What is the standard for a good translation in the world? I don't know, but it might be interesting to research.

-Nathan

 
At Mon Jan 08, 10:22:00 PM, Blogger Richard A. Rhodes said...

Nathan,

I'll just give you a quick answer now, because I'm about to get on a plane back to the US, and I won't be online for about a day.

The short answer is that for simple stuff like

"His car is out front."
"Sein Auto steht vor der Tür." (= "His car stands in front of the door.")

"I took the dog for a walk."
"Ich habe den Hund ausgeführt." (= "I have led the dog out.")

"I can't stand the sight of blood."
"Ich kann kein Blut sehen." (= "I can't look at blood.")

you'll get 100% agreement by fully fluent bilinguals that these are the exact translations.

But the German sentence

"Sein Auto steht vor der Tür."

is also the "right" translation for

"His car is in the driveway."

(It's a long story. It has to do with what typical European houses (and driveways) are like.)

And the point is that languages don't match up. In anything with any conceptual complexity, there are better and worse translations. The translator is always in a situation of deciding what to include and what to leave out. Every translation means something that the original doesn't, and at the same time doesn't mean something that the original does -- every translation. That doesn't mean the text is corrupt in the textual criticism sense. Textual criticism doesn't apply. It can't. We're not touching the originals.

We're in the business of evaluating translations. High on the priority list for any translator must be both clarity in the target language and accuracy in conveying the intent of the original. All translators working between modern languages must meet both of these criteria or they will lose their jobs.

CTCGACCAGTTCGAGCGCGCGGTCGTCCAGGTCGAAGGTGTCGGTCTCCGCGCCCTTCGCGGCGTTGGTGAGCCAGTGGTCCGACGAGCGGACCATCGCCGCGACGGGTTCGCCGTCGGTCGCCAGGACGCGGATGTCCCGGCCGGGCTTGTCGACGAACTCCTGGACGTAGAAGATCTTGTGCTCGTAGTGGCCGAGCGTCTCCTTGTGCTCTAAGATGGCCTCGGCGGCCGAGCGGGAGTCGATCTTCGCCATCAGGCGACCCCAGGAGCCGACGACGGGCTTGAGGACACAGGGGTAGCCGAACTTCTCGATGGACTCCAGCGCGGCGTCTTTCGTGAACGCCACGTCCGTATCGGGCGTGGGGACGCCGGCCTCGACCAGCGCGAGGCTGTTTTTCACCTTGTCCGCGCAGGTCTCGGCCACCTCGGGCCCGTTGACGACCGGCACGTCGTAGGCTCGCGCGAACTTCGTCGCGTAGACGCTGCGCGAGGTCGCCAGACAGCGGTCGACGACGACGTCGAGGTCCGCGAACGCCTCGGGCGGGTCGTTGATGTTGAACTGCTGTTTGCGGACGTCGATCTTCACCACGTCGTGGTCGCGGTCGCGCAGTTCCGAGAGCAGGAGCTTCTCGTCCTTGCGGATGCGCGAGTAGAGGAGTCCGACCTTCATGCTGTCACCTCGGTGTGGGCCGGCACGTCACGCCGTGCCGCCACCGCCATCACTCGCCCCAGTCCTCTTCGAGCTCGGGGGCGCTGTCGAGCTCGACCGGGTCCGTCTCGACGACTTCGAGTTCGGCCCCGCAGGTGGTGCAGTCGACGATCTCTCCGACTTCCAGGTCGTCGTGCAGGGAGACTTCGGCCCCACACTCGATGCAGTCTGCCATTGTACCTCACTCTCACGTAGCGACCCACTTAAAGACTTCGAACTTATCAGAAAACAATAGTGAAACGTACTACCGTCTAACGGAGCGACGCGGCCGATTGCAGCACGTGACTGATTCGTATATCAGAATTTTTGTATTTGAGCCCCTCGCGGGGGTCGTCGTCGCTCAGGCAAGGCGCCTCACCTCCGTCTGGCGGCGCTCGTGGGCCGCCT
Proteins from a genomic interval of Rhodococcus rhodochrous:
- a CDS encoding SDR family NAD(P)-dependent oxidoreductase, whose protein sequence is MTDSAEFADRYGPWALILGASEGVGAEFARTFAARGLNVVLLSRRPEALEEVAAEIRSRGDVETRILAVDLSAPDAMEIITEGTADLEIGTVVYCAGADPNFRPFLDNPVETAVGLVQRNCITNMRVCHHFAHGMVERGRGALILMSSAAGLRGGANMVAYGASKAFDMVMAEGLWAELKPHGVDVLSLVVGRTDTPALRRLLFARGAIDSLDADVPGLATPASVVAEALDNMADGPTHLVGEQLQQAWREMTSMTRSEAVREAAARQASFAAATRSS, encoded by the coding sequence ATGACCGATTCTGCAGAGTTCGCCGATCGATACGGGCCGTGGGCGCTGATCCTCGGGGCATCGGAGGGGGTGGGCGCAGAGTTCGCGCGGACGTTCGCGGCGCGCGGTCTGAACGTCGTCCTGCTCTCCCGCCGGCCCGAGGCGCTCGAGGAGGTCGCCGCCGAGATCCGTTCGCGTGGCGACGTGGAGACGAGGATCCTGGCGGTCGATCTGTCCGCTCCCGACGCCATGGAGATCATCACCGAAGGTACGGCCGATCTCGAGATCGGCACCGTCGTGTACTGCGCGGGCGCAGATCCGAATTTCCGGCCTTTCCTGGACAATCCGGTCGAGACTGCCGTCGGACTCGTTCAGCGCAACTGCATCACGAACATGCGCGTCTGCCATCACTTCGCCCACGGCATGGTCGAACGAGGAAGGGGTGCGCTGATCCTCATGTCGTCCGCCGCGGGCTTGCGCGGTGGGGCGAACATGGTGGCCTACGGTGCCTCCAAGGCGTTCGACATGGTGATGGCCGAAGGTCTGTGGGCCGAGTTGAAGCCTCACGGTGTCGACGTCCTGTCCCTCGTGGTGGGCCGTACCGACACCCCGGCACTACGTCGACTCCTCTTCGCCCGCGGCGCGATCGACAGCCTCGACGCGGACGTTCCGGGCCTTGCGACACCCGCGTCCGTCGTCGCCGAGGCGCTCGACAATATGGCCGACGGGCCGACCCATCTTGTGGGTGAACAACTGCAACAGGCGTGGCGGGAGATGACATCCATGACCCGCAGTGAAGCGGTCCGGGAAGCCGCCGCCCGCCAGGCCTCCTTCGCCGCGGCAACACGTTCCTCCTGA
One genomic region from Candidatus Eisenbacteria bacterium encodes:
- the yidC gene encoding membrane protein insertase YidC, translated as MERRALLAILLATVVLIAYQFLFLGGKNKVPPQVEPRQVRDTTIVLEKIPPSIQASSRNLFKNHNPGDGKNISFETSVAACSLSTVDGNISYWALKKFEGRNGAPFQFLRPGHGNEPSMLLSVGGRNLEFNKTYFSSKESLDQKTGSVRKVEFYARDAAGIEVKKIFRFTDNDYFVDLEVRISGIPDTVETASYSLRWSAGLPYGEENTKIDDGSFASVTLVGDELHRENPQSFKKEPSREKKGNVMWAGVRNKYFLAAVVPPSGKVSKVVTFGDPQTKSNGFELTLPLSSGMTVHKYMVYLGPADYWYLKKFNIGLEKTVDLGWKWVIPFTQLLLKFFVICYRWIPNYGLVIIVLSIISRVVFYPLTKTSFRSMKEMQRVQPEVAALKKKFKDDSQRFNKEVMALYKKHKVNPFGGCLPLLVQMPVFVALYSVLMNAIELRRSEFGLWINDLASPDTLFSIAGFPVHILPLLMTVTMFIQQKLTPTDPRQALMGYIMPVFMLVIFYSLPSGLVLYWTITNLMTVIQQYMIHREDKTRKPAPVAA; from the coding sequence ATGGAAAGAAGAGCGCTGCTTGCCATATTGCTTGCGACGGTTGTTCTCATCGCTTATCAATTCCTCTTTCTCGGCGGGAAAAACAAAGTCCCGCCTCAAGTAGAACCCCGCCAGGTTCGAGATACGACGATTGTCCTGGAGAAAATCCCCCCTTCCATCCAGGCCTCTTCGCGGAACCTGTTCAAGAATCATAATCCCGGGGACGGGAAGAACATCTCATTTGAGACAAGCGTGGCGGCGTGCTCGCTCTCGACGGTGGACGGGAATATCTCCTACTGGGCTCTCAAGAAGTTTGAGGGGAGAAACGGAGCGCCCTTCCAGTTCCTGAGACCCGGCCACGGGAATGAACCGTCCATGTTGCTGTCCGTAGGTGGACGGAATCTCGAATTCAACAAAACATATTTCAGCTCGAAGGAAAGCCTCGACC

What we're saying is that in the realm of Bible translation we've lost sight of the real standards of translation. (How this came about is also a long story.)

I have to run. I have a plane to catch. I'll think about posting on this, if the demands of the beginning of the semester don't overwhelm me before the issue runs its course.

 
At Tue Jan 09, 03:44:00 AM, Blogger Peter Kirk said...

Nathan, I think all translators realise that translation is not an exact science. This means, among other things, that if you translate a sentence into another language and then back into the original language there can be no guarantee that you will get precisely back to the original text. This is true whatever translation style or philosophy you use, at least unless you use a highly artificial interlinear gloss type "translation" which would on its own probably be quite incomprehensible to the target language reader. It is just as much true of allegedly "full access" translations like ESV as it is of the most dynamic translation. I think I can safely say that there is not one single English Bible translation which could be translated perfectly back into the original language - especially because Greek word order is very fluid and its nuances can never be captured in English. I would not expect any Greek scholar, who had not memorised the Greek NT text, to be able to translate more than an occasional sentence of ESV or any other version precisely back into the original Greek - and similarly for Hebrew.

Does this mean that every English Bible translation is a bad translation? No, it means that there are fundamental limitations to what can be done in translation. If you really want full access to the original text, you need to learn the original language.

 
At Sat Jan 13, 07:46:00 AM, Blogger DavidR said...

The, ahh, "scatalogical" sequence that Richard provided certainly made the point! It struck me that words for parents give a similar, if not quite as broad, range:

mama, mummy/mommy (UK/US), mum/mom, ma, mother

dada, daddy, dad, papa, pop, pa, "my old man", father

I've probably missed some, too!

David Reimer